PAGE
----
For a moment, though, Perseus succeeded. The first Roman army ferried across the Adriatic Sea to face him was led by Consul Publius Licinius Crassus, who crossed to Epirus in the summer of 171 bc. Perseus soundly defeated Crassus’ army at Callinicus in Thessaly; afterward, Perseus indicated to the Romans that he wanted to enter into peace negotiations. This was extremely distasteful to the Romans, and they responded by demanding unconditional surrender.
As it happened, Perseus would get two more chances in 170 bc. Aulus Hostilius Mancinus was sent to replace Licinius, but he too was defeated by Perseus. The following year Quintus Marcius Philippus also proved wanting. Although he led the Roman forces deeper into Macedonian territory than his predecessor, he realized only too late that they were beyond the reach of their supply train. Perseus, though, did not know that the Roman army was overextended. He only knew that the Roman army was nearer to him than it had ever come before. He fell back on Pydna, a city on the Gulf of Thessalonica. Philippus was unable to follow, so Perseus repositioned his troops on the Elpeus River. Becoming increasingly dispirited, Philippus refused to attack the Macedonians. Perseus, who could have forced the Romans to fight, decided not to make the first move. The two armies remained in position on opposite sides of the river in a baffling stalemate.
The Roman Senate decided in 168 bc that Perseus could be dealt with properly only by a general and a consul who showed no interest in his own aggrandizement or the attainment of riches won from a protracted foreign campaign, or any of the other excuses thought up for Philippus and Licinius. The man chosen was Lucius Aemilius Paullus, whose father had fallen at Cannae and whose brother-in-law was Scipio Africanus, who defeated Hannibal at Zama. Indeed, by this time Paullus had already had an illustrious career himself in Spain and Liguria, and by 168 BC he was a sexagenarian.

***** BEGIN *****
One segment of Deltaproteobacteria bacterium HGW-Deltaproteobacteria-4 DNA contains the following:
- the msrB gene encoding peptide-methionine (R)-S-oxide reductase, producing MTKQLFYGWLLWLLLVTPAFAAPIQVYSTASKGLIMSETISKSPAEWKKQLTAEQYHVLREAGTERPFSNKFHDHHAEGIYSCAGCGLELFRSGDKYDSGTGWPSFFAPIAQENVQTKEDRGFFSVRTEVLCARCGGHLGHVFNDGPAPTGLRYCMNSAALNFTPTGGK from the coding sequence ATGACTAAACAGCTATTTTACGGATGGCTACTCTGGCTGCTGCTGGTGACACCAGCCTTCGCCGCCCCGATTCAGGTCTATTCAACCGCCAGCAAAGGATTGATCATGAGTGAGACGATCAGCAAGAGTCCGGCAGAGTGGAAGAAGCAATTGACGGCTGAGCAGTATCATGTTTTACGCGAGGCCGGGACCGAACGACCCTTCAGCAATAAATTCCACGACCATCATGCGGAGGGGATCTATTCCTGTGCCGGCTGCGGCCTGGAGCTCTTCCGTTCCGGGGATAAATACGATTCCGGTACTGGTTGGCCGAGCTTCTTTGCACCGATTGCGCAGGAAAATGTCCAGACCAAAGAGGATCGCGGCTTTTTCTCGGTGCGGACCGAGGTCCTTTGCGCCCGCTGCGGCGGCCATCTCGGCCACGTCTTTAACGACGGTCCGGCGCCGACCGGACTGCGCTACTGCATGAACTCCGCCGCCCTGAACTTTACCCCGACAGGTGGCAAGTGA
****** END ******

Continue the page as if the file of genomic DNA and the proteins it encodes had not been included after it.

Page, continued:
As if making up for lost time, the Roman Senate not only agreed to Paullus’s suggestion that a committee be sent to Greece before any definitive plans were made, but also allowed Paullus to select its members. It only took two days for the three chosen men to set off. Upon returning, the ignorance of the Macedonian situation back in Rome was finally rectified. The forces of Perseus and Philippus were at a standoff on either side of the Elpeus River, both leaders either unable or unwilling to initiate a fight. Meanwhile, Appius Claudius’s Roman forces in Illyricum were running out of food and succumbing to apathy. It was immediately suggested that if both armies received renewed support and the vigor of leadership, Perseus and his men could be caught between these two forces.
Meanwhile, Perseus committed several foolhardy mistakes. In attempting to buy off Rome’s Gallic allies, Perseus refused to hand over the agreed amount up front, and it soon became clear to the Gauls that he was not going to pay them at all. The Gallic force, which was led by Clondicus, numbered 10,000 infantry and cavalry.
Perseus was a “better guardian of his money than his kingdom,” wrote Livy. When the Gauls gave up and withdrew north to the Danube, Perseus justified his decision by saying it was dangerous to allow so many Gauls into Macedonia anyway.
The Macedonian troops, which had pinned their hopes on the Gauls, clearly thought otherwise since the Gauls’ presence in Thessaly alone would have cut off the Roman army’s main food supply. Yet Perseus tried the same tactic with Gentius, the king of the Ardiaei in Illyricum, another Roman ally. He promised Gentius a large sum of money. Gentius seized two Roman envoys in the hopes of proving that he meant business. Perseus hoped that Gentius’s actions would provoke such a strong Roman response that his men would be forced into a war regardless of whether they received complete payment, which he refused to give them in advance. “It was as if Perseus’s every action was designed to preserve as much booty as possible for the Romans after his defeat,” Livy wrote.
Such was the news delivered to Paullus and the Senate. Paullus then immediately selected tribunes for the two legions under his command, numbering 14,000 Roman foot soldiers and 1,200 cavalry. Two more legions, totaling 10,000 foot soldiers and 400 cavalry, were called up to serve under Lucius Anicius Gallus and the other forces stationed in Illyricum. Before leaving with his army, Paullus gave a lengthy speech to the Senate, warning them against second guessing. “At dinner parties, there are men who can march the army into Macedonia, who know where the camps should be established, which places should be occupied by garrisons, when and by which pass Macedonia should be invaded,” Livy quoted Paullus as saying.
In the spring of 168 bc Paullus and his legions crossed the Adriatic at Brundisium and landed in Greece. Gallus’s two legions made their way north to Illyricum, and a month later the would-be traitor to Rome, Gentius, was seized. By that time, Paullus had reached the Roman forces on the Elpeus River. He quickly gained the affection of the men when he found them short of water. The army was situated at the foothills of Mount Olocrus, and Paullus rightly assumed that it contained a hidden source of water. He ordered the soldiers to dig wells closer to the shoreline and the effort proved successful.